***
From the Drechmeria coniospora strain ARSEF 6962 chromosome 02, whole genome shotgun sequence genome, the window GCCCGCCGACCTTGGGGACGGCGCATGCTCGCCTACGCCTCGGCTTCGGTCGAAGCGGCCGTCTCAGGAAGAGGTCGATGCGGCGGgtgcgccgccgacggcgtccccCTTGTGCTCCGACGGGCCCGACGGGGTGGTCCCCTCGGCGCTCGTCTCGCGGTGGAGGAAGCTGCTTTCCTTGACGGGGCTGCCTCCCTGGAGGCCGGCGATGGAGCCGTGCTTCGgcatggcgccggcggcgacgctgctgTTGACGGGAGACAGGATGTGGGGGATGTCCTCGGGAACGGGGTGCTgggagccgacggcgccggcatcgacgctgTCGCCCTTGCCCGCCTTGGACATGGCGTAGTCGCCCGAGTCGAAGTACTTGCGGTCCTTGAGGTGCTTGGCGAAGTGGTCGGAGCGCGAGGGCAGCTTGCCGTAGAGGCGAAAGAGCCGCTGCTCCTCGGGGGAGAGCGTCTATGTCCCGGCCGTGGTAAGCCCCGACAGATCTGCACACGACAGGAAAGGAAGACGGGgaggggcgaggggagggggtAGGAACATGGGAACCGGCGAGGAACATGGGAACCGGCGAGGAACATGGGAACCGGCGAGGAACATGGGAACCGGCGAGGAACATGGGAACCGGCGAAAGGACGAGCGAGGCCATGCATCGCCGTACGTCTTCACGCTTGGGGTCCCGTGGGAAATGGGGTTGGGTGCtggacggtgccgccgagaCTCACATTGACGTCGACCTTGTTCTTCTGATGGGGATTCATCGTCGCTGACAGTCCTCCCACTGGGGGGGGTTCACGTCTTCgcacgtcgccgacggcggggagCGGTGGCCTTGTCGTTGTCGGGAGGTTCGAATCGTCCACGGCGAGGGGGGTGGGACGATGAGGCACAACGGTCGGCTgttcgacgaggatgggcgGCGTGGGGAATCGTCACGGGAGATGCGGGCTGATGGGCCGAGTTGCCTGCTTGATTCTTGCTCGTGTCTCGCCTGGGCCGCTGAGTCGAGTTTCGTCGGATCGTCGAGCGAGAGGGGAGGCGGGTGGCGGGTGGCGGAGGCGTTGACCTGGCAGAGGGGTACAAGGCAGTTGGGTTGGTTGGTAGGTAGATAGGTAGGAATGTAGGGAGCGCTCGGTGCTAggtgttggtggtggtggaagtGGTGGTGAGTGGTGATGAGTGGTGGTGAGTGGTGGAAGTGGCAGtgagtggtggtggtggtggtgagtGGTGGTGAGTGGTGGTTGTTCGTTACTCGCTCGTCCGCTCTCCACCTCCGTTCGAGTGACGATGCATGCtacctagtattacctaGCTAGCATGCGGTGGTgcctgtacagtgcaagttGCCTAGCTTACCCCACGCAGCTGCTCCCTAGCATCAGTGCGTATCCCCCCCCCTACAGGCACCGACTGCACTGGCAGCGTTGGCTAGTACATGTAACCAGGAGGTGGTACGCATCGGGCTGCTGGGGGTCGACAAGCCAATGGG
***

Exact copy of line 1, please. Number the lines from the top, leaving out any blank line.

From the Drechmeria coniospora strain ARSEF 6962 chromosome 02, whole genome shotgun sequence genome, the window GCCCGCCGACCTTGGGGACGGCGCATGCTCGCCTACGCCTCGGCTTCGGTCGAAGCGGCCGTCTCAGGAAGAGGTCGATGCGGCGGgtgcgccgccgacggcgtccccCTTGTGCTCCGACGGGCCCGACGGGGTGGTCCCCTCGGCGCTCGTCTCGCGGTGGAGGAAGCTGCTTTCCTTGACGGGGCTGCCTCCCTGGAGGCCGGCGATGGAGCCGTGCTTCGgcatggcgccggcggcgacgctgctgTTGACGGGAGACAGGATGTGGGGGATGTCCTCGGGAACGGGGTGCTgggagccgacggcgccggcatcgacgctgTCGCCCTTGCCCGCCTTGGACATGGCGTAGTCGCCCGAGTCGAAGTACTTGCGGTCCTTGAGGTGCTTGGCGAAGTGGTCGGAGCGCGAGGGCAGCTTGCCGTAGAGGCGAAAGAGCCGCTGCTCCTCGGGGGAGAGCGTCTATGTCCCGGCCGTGGTAAGCCCCGACAGATCTGCACACGACAGGAAAGGAAGACGGGgaggggcgaggggagggggtAGGAACATGGGAACCGGCGAGGAACATGGGAACCGGCGAGGAACATGGGAACCGGCGAGGAACATGGGAACCGGCGAGGAACATGGGAACCGGCGAAAGGACGAGCGAGGCCATGCATCGCCGTACGTCTTCACGCTTGGGGTCCCGTGGGAAATGGGGTTGGGTGCtggacggtgccgccgagaCTCACATTGACGTCGACCTTGTTCTTCTGATGGGGATTCATCGTCGCTGACAGTCCTCCCACTGGGGGGGGTTCACGTCTTCgcacgtcgccgacggcggggagCGGTGGCCTTGTCGTTGTCGGGAGGTTCGAATCGTCCACGGCGAGGGGGGTGGGACGATGAGGCACAACGGTCGGCTgttcgacgaggatgggcgGCGTGGGGAATCGTCACGGGAGATGCGGGCTGATGGGCCGAGTTGCCTGCTTGATTCTTGCTCGTGTCTCGCCTGGGCCGCTGAGTCGAGTTTCGTCGGATCGTCGAGCGAGAGGGGAGGCGGGTGGCGGGTGGCGGAGGCGTTGACCTGGCAGAGGGGTACAAGGCAGTTGGGTTGGTTGGTAGGTAGATAGGTAGGAATGTAGGGAGCGCTCGGTGCTAggtgttggtggtggtggaagtGGTGGTGAGTGGTGATGAGTGGTGGTGAGTGGTGGAAGTGGCAGtgagtggtggtggtggtggtgagtGGTGGTGAGTGGTGGTTGTTCGTTACTCGCTCGTCCGCTCTCCACCTCCGTTCGAGTGACGATGCATGCtacctagtattacctaGCTAGCATGCGGTGGTgcctgtacagtgcaagttGCCTAGCTTACCCCACGCAGCTGCTCCCTAGCATCAGTGCGTATCCCCCCCCCTACAGGCACCGACTGCACTGGCAGCGTTGGCTAGTACATGTAACCAGGAGGTGGTACGCATCGGGCTGCTGGGGGTCGACAAGCCAATGGG